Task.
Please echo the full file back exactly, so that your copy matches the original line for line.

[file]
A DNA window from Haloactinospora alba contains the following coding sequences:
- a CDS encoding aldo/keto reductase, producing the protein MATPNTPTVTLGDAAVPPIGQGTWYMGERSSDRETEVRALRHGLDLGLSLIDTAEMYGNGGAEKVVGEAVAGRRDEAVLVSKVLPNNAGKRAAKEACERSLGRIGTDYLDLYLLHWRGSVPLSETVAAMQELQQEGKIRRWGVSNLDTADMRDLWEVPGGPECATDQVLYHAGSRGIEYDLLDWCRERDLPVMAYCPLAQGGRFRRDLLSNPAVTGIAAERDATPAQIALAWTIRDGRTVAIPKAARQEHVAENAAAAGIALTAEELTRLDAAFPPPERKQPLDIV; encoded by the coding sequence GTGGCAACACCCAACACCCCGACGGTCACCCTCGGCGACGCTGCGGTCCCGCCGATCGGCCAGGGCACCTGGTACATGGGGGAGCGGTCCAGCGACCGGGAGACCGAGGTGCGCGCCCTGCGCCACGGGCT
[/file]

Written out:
A DNA window from Haloactinospora alba contains the following coding sequences:
- a CDS encoding aldo/keto reductase, producing the protein MATPNTPTVTLGDAAVPPIGQGTWYMGERSSDRETEVRALRHGLDLGLSLIDTAEMYGNGGAEKVVGEAVAGRRDEAVLVSKVLPNNAGKRAAKEACERSLGRIGTDYLDLYLLHWRGSVPLSETVAAMQELQQEGKIRRWGVSNLDTADMRDLWEVPGGPECATDQVLYHAGSRGIEYDLLDWCRERDLPVMAYCPLAQGGRFRRDLLSNPAVTGIAAERDATPAQIALAWTIRDGRTVAIPKAARQEHVAENAAAAGIALTAEELTRLDAAFPPPERKQPLDIV; encoded by the coding sequence GTGGCAACACCCAACACCCCGACGGTCACCCTCGGCGACGCTGCGGTCCCGCCGATCGGCCAGGGCACCTGGTACATGGGGGAGCGGTCCAGCGACCGGGAGACCGAGGTGCGCGCCCTGCGCCACGGGCT